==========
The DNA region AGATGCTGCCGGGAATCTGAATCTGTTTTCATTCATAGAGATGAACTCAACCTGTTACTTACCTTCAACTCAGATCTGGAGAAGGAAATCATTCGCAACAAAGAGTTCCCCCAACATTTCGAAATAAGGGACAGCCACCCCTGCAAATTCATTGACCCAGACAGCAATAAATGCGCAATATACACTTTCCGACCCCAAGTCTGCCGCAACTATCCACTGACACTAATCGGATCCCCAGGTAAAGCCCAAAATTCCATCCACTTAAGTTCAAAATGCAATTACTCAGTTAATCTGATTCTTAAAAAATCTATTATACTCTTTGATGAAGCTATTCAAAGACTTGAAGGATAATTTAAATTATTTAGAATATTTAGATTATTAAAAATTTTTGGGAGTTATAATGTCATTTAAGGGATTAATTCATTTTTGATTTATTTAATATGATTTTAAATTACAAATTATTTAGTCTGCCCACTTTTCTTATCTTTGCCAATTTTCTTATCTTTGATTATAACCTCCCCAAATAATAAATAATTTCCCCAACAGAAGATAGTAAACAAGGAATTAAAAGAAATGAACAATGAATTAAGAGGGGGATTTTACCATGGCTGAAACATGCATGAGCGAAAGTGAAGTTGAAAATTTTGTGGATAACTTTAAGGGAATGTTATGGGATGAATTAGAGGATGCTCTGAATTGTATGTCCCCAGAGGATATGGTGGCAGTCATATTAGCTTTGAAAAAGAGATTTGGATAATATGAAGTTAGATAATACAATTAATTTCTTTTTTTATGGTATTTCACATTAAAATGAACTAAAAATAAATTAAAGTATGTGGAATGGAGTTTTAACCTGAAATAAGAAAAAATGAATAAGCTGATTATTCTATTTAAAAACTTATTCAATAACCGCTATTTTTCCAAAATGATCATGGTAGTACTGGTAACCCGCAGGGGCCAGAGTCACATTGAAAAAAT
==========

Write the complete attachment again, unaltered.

The DNA region AGATGCTGCCGGGAATCTGAATCTGTTTTCATTCATAGAGATGAACTCAACCTGTTACTTACCTTCAACTCAGATCTGGAGAAGGAAATCATTCGCAACAAAGAGTTCCCCCAACATTTCGAAATAAGGGACAGCCACCCCTGCAAATTCATTGACCCAGACAGCAATAAATGCGCAATATACACTTTCCGACCCCAAGTCTGCCGCAACTATCCACTGACACTAATCGGATCCCCAGGTAAAGCCCAAAATTCCATCCACTTAAGTTCAAAATGCAATTACTCAGTTAATCTGATTCTTAAAAAATCTATTATACTCTTTGATGAAGCTATTCAAAGACTTGAAGGATAATTTAAATTATTTAGAATATTTAGATTATTAAAAATTTTTGGGAGTTATAATGTCATTTAAGGGATTAATTCATTTTTGATTTATTTAATATGATTTTAAATTACAAATTATTTAGTCTGCCCACTTTTCTTATCTTTGCCAATTTTCTTATCTTTGATTATAACCTCCCCAAATAATAAATAATTTCCCCAACAGAAGATAGTAAACAAGGAATTAAAAGAAATGAACAATGAATTAAGAGGGGGATTTTACCATGGCTGAAACATGCATGAGCGAAAGTGAAGTTGAAAATTTTGTGGATAACTTTAAGGGAATGTTATGGGATGAATTAGAGGATGCTCTGAATTGTATGTCCCCAGAGGATATGGTGGCAGTCATATTAGCTTTGAAAAAGAGATTTGGATAATATGAAGTTAGATAATACAATTAATTTCTTTTTTTATGGTATTTCACATTAAAATGAACTAAAAATAAATTAAAGTATGTGGAATGGAGTTTTAACCTGAAATAAGAAAAAATGAATAAGCTGATTATTCTATTTAAAAACTTATTCAATAACCGCTATTTTTCCAAAATGATCATGGTAGTACTGGTAACCCGCAGGGGCCAGAGTCACATTGAAAAAAT